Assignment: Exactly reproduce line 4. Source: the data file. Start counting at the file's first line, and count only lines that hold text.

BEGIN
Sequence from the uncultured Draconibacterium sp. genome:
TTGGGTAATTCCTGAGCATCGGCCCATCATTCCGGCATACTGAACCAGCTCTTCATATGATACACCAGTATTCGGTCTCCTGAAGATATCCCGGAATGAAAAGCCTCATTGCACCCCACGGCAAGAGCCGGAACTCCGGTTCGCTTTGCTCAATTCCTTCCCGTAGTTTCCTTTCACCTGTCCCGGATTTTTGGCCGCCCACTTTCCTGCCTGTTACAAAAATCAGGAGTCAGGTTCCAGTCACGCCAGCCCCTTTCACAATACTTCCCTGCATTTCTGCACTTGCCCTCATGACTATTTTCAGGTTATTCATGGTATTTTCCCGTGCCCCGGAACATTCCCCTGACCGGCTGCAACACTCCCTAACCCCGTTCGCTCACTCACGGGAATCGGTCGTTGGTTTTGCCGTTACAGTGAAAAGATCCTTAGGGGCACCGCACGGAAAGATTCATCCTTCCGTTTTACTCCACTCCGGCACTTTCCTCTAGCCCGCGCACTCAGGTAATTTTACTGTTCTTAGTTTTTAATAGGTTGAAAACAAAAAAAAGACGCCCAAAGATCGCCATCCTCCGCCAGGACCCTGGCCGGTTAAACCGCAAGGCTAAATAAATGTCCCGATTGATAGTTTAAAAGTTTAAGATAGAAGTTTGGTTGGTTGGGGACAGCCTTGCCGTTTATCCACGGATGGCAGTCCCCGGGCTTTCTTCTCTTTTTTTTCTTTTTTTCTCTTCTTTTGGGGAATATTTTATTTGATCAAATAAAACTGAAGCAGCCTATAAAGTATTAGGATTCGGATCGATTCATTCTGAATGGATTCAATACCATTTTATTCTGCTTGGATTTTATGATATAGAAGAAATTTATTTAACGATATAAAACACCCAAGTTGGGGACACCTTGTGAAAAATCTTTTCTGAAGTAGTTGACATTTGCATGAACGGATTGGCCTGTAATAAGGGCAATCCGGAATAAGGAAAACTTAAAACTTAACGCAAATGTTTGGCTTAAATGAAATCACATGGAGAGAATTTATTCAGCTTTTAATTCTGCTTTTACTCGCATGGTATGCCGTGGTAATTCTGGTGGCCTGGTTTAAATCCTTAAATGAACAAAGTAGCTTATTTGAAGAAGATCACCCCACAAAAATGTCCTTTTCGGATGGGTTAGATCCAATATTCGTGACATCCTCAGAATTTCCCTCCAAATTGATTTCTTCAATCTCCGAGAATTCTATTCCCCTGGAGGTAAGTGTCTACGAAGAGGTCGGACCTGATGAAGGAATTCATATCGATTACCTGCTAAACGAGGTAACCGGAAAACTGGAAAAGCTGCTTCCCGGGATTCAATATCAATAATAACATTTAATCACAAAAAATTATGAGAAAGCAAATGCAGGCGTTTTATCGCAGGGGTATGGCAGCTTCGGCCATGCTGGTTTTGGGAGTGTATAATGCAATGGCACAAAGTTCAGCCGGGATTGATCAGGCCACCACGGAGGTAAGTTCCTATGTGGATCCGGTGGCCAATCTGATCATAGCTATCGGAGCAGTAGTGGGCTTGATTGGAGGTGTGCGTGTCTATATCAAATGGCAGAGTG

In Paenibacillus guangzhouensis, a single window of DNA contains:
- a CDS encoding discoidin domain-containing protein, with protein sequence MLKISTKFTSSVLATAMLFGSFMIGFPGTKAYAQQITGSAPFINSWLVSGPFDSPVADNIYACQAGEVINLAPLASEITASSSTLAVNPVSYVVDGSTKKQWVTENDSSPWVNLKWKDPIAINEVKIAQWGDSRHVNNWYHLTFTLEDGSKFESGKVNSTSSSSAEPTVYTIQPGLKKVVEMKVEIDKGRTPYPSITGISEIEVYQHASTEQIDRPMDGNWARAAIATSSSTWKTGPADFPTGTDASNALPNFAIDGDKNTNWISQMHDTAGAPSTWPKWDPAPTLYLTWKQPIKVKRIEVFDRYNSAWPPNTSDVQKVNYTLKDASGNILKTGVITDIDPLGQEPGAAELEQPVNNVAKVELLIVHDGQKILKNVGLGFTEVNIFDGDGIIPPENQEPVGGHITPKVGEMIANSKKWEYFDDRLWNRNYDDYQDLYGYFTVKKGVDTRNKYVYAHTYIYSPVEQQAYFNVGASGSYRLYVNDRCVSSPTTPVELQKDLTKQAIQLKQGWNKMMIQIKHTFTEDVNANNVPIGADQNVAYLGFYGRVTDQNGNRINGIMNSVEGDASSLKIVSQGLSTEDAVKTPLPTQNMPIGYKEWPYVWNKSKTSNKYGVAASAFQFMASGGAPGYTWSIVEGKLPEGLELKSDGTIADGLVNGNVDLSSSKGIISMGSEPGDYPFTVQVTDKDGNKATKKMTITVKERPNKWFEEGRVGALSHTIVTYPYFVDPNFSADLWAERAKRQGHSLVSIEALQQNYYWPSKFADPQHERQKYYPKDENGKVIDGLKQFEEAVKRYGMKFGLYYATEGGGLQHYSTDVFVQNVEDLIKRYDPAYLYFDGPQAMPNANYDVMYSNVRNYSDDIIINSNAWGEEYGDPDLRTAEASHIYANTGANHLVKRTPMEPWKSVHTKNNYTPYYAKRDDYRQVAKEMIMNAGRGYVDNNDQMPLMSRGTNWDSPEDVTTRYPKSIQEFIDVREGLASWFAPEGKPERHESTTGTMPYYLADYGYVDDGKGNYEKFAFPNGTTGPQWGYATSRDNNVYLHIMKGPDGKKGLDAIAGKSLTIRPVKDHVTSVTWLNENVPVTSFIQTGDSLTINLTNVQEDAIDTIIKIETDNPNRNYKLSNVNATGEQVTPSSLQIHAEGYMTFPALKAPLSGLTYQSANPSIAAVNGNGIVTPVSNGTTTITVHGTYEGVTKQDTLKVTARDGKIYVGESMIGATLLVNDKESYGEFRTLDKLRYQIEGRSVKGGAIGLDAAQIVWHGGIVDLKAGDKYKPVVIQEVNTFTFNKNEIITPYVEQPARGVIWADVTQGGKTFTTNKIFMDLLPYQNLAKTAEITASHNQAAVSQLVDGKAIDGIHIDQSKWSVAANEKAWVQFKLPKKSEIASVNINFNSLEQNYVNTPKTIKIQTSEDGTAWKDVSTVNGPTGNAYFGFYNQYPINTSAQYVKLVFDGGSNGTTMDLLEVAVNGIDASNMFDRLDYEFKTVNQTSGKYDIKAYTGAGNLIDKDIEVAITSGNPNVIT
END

- a CDS encoding discoidin domain-containing protein, with protein sequence MLKISTKFTSSVLATAMLFGSFMIGFPGTKAYAQQITGSAPFINSWLVSGPFDSPVADNIYACQAGEVINLAPLASEITASSSTLAVNPVSYVVDGSTKKQWVTENDSSPWVNLKWKDPIAINEVKIAQWGDSRHVNNWYHLTFTLEDGSKFESGKVNSTSSSSAEPTVYTIQPGLKKVVEMKVEIDKGRTPYPSITGISEIEVYQHASTEQIDRPMDGNWARAAIATSSSTWKTGPADFPTGTDASNALPNFAIDGDKNTNWISQMHDTAGAPSTWPKWDPAPTLYLTWKQPIKVKRIEVFDRYNSAWPPNTSDVQKVNYTLKDASGNILKTGVITDIDPLGQEPGAAELEQPVNNVAKVELLIVHDGQKILKNVGLGFTEVNIFDGDGIIPPENQEPVGGHITPKVGEMIANSKKWEYFDDRLWNRNYDDYQDLYGYFTVKKGVDTRNKYVYAHTYIYSPVEQQAYFNVGASGSYRLYVNDRCVSSPTTPVELQKDLTKQAIQLKQGWNKMMIQIKHTFTEDVNANNVPIGADQNVAYLGFYGRVTDQNGNRINGIMNSVEGDASSLKIVSQGLSTEDAVKTPLPTQNMPIGYKEWPYVWNKSKTSNKYGVAASAFQFMASGGAPGYTWSIVEGKLPEGLELKSDGTIADGLVNGNVDLSSSKGIISMGSEPGDYPFTVQVTDKDGNKATKKMTITVKERPNKWFEEGRVGALSHTIVTYPYFVDPNFSADLWAERAKRQGHSLVSIEALQQNYYWPSKFADPQHERQKYYPKDENGKVIDGLKQFEEAVKRYGMKFGLYYATEGGGLQHYSTDVFVQNVEDLIKRYDPAYLYFDGPQAMPNANYDVMYSNVRNYSDDIIINSNAWGEEYGDPDLRTAEASHIYANTGANHLVKRTPMEPWKSVHTKNNYTPYYAKRDDYRQVAKEMIMNAGRGYVDNNDQMPLMSRGTNWDSPEDVTTRYPKSIQEFIDVREGLASWFAPEGKPERHESTTGTMPYYLADYGYVDDGKGNYEKFAFPNGTTGPQWGYATSRDNNVYLHIMKGPDGKKGLDAIAGKSLTIRPVKDHVTSVTWLNENVPVTSFIQTGDSLTINLTNVQEDAIDTIIKIETDNPNRNYKLSNVNATGEQVTPSSLQIHAEGYMTFPALKAPLSGLTYQSANPSIAAVNGNGIVTPVSNGTTTITVHGTYEGVTKQDTLKVTARDGKIYVGESMIGATLLVNDKESYGEFRTLDKLRYQIEGRSVKGGAIGLDAAQIVWHGGIVDLKAGDKYKPVVIQEVNTFTFNKNEIITPYVEQPARGVIWADVTQGGKTFTTNKIFMDLLPYQNLAKTAEITASHNQAAVSQLVDGKAIDGIHIDQSKWSVAANEKAWVQFKLPKKSEIASVNINFNSLEQNYVNTPKTIKIQTSEDGTAWKDVSTVNGPTGNAYFGFYNQYPINTSAQYVKLVFDGGSNGTTMDLLEVAVNGIDASNMFDRLDYEFKTVNQTSGKYDIKAYTGAGNLIDKDIEVAITSGNPNVIT